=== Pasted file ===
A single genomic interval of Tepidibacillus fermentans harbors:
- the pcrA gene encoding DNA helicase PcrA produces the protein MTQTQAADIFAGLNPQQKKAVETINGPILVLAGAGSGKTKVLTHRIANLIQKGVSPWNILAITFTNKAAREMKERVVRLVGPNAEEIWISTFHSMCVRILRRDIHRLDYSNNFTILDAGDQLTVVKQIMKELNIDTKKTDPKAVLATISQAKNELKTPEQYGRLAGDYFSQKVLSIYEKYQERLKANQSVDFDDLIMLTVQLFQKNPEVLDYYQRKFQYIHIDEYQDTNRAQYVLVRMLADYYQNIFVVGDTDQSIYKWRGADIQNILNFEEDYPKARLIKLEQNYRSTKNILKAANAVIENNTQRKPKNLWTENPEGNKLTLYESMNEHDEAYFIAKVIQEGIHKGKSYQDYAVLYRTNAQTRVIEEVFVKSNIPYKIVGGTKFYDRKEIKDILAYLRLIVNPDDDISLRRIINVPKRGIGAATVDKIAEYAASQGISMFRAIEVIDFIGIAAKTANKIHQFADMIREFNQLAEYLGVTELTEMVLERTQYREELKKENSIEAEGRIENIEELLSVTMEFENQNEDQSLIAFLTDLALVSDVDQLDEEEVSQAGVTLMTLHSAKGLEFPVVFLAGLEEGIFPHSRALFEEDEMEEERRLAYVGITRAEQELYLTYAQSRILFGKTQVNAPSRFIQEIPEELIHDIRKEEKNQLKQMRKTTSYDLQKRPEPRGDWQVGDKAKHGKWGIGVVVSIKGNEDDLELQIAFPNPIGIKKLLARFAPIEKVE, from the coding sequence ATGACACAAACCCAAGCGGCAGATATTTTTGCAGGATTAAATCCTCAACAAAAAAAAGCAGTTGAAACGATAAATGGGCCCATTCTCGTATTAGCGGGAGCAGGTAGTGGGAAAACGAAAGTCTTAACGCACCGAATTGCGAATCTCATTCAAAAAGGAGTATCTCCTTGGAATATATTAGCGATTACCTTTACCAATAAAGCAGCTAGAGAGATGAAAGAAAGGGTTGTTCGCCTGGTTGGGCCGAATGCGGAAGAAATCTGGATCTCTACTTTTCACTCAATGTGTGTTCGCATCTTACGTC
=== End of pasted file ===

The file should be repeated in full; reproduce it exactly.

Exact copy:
A single genomic interval of Tepidibacillus fermentans harbors:
- the pcrA gene encoding DNA helicase PcrA produces the protein MTQTQAADIFAGLNPQQKKAVETINGPILVLAGAGSGKTKVLTHRIANLIQKGVSPWNILAITFTNKAAREMKERVVRLVGPNAEEIWISTFHSMCVRILRRDIHRLDYSNNFTILDAGDQLTVVKQIMKELNIDTKKTDPKAVLATISQAKNELKTPEQYGRLAGDYFSQKVLSIYEKYQERLKANQSVDFDDLIMLTVQLFQKNPEVLDYYQRKFQYIHIDEYQDTNRAQYVLVRMLADYYQNIFVVGDTDQSIYKWRGADIQNILNFEEDYPKARLIKLEQNYRSTKNILKAANAVIENNTQRKPKNLWTENPEGNKLTLYESMNEHDEAYFIAKVIQEGIHKGKSYQDYAVLYRTNAQTRVIEEVFVKSNIPYKIVGGTKFYDRKEIKDILAYLRLIVNPDDDISLRRIINVPKRGIGAATVDKIAEYAASQGISMFRAIEVIDFIGIAAKTANKIHQFADMIREFNQLAEYLGVTELTEMVLERTQYREELKKENSIEAEGRIENIEELLSVTMEFENQNEDQSLIAFLTDLALVSDVDQLDEEEVSQAGVTLMTLHSAKGLEFPVVFLAGLEEGIFPHSRALFEEDEMEEERRLAYVGITRAEQELYLTYAQSRILFGKTQVNAPSRFIQEIPEELIHDIRKEEKNQLKQMRKTTSYDLQKRPEPRGDWQVGDKAKHGKWGIGVVVSIKGNEDDLELQIAFPNPIGIKKLLARFAPIEKVE, from the coding sequence ATGACACAAACCCAAGCGGCAGATATTTTTGCAGGATTAAATCCTCAACAAAAAAAAGCAGTTGAAACGATAAATGGGCCCATTCTCGTATTAGCGGGAGCAGGTAGTGGGAAAACGAAAGTCTTAACGCACCGAATTGCGAATCTCATTCAAAAAGGAGTATCTCCTTGGAATATATTAGCGATTACCTTTACCAATAAAGCAGCTAGAGAGATGAAAGAAAGGGTTGTTCGCCTGGTTGGGCCGAATGCGGAAGAAATCTGGATCTCTACTTTTCACTCAATGTGTGTTCGCATCTTACGTC